Our vendor, Nuance Communications, Inc., was impacted by the Progress Software security incident which affected certain individuals’ personal information. Learn more.

Skip Navigation

Lead Poisoning

Lead is a soft, highly toxic metal. It occurs naturally in the earth but is spread through the environment by human activities. For many years, it was used in products found in and around homes, including paint and gasoline.

Lead can be found in:

  • Air
  • Contaminated soil
  • Drinking water
  • Household dust
  • Inexpensive metal jewelry
  • Lead-based paint
  • Lead-glazed pottery
  • Paint on some toys
  • Pipes in old homes

Until 1978, lead paint was commonly used on the interiors and exteriors of homes. Some outdoor structures are still painted with lead paint. Over time, this paint can chip and release lead dust into the air.

Lead paint in older homes remains the most common source of lead poisoning for children in the United States. Old pipes may also be made of lead, which can seep into tap water.

Lead in the air comes from its use in gasoline. Millions of tons of lead were released into the environment through car exhaust.

24-hour Poison Control Center hotline: 1-800-222-1222

Lead can cause serious health effects

There is no safe level of lead exposure. A person’s age, nutritional status, the source of lead and length of exposure all contribute to how a person’s body handles the lead exposure and clinical effects that can occur.

Children are especially at risk due to their small size and developing brains. Lead poisoning has been linked to lower IQ scores, slowed growth and development, and learning and behavior problems in children exposed to even low levels of lead.

Chronic exposure in adults can cause:

  • Fertility problems
  • High blood pressure
  • Irritability
  • Memory or concentration problems
  • Muscle and joint pain
  • Nerve disorders

Most adults who are lead poisoned get exposed at work. Occupations at risk for lead exposure include those that involve:

  • Firing ranges
  • Maintenance and repair of bridges and water towers
  • Manufacture and disposal of batteries
  • Renovation and remodeling
  • Smelting (producing metal)
  • Welding

Although there are medications that can remove lead from the body, they do not appear to undo the damage caused by lead.

Protect your family

Lead poisoning is 100% preventable! By taking some simple precautions, you can protect your family from lead exposure before harm is done.

  • Clean dusty surfaces. Clean your floors with a wet mop and wipe furniture, windowsills and other dusty surfaces with a damp cloth.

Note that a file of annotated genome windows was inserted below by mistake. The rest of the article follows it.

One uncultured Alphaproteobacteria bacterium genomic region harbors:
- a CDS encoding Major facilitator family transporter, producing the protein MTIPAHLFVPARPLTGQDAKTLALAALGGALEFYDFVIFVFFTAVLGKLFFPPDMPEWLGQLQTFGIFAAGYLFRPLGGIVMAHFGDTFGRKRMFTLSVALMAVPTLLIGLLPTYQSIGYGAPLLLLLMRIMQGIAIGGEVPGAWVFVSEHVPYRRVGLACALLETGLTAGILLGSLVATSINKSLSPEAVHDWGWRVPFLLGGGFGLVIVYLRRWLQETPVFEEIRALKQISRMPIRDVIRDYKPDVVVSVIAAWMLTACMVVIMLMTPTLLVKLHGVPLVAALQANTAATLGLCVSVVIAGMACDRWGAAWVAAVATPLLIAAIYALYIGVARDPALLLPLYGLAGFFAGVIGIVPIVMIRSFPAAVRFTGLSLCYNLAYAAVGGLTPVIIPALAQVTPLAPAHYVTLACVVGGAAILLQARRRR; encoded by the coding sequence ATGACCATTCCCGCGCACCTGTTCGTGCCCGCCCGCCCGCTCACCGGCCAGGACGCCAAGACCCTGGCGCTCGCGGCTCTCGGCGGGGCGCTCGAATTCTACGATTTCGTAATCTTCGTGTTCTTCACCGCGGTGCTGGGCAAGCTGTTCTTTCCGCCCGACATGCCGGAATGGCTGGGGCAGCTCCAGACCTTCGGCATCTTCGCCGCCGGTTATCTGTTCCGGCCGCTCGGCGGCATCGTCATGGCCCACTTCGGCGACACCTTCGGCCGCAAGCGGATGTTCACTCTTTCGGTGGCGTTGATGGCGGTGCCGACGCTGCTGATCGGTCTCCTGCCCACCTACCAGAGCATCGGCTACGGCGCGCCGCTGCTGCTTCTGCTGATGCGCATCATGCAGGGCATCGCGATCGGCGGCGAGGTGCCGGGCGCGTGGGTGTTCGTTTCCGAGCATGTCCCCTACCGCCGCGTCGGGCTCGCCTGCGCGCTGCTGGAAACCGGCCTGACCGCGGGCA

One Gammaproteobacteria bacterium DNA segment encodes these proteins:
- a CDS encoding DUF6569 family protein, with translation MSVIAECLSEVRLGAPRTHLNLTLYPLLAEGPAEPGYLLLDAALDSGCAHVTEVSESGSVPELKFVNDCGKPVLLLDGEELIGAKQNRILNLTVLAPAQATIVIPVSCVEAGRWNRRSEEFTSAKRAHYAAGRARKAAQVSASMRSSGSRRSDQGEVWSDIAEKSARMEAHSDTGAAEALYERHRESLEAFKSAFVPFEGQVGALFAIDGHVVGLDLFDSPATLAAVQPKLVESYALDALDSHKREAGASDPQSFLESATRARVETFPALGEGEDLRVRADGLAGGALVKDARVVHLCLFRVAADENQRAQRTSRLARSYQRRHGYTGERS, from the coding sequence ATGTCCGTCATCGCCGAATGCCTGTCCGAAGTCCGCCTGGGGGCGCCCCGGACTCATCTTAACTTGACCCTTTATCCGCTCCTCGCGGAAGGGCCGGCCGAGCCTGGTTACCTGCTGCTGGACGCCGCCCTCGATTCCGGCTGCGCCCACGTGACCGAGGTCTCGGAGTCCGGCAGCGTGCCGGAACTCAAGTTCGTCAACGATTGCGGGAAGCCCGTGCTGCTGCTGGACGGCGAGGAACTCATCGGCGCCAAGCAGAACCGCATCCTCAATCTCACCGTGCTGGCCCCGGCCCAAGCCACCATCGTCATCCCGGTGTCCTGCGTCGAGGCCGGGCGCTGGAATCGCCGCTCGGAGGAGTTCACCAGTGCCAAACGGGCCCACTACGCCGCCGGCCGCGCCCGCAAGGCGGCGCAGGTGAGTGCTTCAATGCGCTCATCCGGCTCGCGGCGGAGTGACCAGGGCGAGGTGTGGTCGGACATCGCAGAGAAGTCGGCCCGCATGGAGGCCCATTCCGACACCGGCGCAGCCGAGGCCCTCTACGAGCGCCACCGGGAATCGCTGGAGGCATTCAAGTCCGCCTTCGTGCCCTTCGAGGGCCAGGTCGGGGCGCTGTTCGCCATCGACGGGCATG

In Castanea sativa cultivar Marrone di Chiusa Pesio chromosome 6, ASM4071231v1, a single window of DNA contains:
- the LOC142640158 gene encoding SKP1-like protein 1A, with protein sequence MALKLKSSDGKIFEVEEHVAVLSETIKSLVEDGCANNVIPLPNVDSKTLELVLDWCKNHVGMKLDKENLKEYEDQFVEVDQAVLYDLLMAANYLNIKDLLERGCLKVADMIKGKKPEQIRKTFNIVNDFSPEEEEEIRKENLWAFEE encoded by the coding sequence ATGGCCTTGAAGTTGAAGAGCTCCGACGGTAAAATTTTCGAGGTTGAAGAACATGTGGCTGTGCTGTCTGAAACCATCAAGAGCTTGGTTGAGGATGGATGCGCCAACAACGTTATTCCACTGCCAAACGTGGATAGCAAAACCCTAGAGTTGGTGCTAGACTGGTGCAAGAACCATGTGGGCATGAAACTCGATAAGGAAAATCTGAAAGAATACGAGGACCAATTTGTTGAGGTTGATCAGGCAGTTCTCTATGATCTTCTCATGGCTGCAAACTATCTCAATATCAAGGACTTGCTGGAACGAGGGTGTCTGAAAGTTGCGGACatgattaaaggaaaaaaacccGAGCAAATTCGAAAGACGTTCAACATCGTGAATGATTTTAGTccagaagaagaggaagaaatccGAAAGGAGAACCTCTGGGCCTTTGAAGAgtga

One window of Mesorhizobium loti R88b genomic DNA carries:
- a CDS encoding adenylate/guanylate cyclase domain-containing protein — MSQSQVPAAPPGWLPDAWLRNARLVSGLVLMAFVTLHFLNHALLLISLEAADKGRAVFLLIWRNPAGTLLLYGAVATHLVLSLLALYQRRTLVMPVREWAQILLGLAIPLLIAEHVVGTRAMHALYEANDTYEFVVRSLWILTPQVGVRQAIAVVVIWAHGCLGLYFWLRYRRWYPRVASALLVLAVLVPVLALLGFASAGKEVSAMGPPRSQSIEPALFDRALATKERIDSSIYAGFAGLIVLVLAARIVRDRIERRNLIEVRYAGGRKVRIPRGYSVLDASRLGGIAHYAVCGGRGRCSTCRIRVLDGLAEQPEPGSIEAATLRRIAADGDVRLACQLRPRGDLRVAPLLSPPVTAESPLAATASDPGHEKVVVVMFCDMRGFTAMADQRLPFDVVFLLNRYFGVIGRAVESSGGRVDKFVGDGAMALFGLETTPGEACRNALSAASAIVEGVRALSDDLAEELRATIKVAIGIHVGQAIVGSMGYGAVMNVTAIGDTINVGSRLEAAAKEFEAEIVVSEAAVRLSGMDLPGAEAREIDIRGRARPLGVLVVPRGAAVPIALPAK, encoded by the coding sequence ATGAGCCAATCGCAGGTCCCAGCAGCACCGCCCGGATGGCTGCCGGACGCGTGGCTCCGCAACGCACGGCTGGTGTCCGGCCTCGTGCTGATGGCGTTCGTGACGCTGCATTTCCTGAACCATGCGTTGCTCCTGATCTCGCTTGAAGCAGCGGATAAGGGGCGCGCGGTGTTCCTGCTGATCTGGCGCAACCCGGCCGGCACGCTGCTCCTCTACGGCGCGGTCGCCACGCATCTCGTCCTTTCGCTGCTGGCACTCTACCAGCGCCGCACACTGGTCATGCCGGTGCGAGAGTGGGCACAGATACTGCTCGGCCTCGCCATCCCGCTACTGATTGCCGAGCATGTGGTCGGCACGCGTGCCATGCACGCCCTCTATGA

• Eat a healthy diet. Regular meals and good nutrition might help lower lead absorption. Children especially need enough calcium, vitamin C and iron in their diets to help keep lead from being absorbed.
  • Keep your home well-maintained. If your home has lead-based paint, check regularly for peeling paint and fix problems promptly. Do not sand peeling paint, which could create lead-contaminated dust particles and use a lead-certified contractor for remodeling or remediation.
  • Prevent children from playing on bare soil. Provide them with a sandbox that's covered when not in use. Plant grass or cover bare soil with mulch.
  • Remove shoes before entering the house. This will help keep lead-contaminated soil outside.
  • Run cold water. If you have older plumbing containing lead pipes or fittings, run your cold water for at least a minute before using. Don't use hot tap water to make baby formula or for cooking.
  • Talk with your child’s doctor about a simple blood lead test. Lead poisoning can be hard to detect – even people who seem healthy can have an elevated blood lead level. A simple blood test can diagnose lead poisoning. Children should get tested at 1 and 2 years old.
  • Wash hands and toys. To help reduce hand-to-mouth transfer of contaminated dust or soil, wash your children's hands after outdoor play, before eating and at bedtime. Wash their toys regularly.

Additionally, your child’s doctor might recommend additional testing for those who live in older homes, have a higher lead exposure risk, or for children less than 6 years of age who haven’t been previously tested.

Source: National Institute of Environmental Health Sciences, CDC Childhood Lead Poisoning Prevention.

Mother and children on computer

See Hunter and Scout’s Lead Poisoning Prevention Program

Teachers, parents and caregivers can access tips and tools for educating young children on lead poisoning prevention measures. Sign up to receive materials for teaching these prevention measures to kids.

Learn more

Related links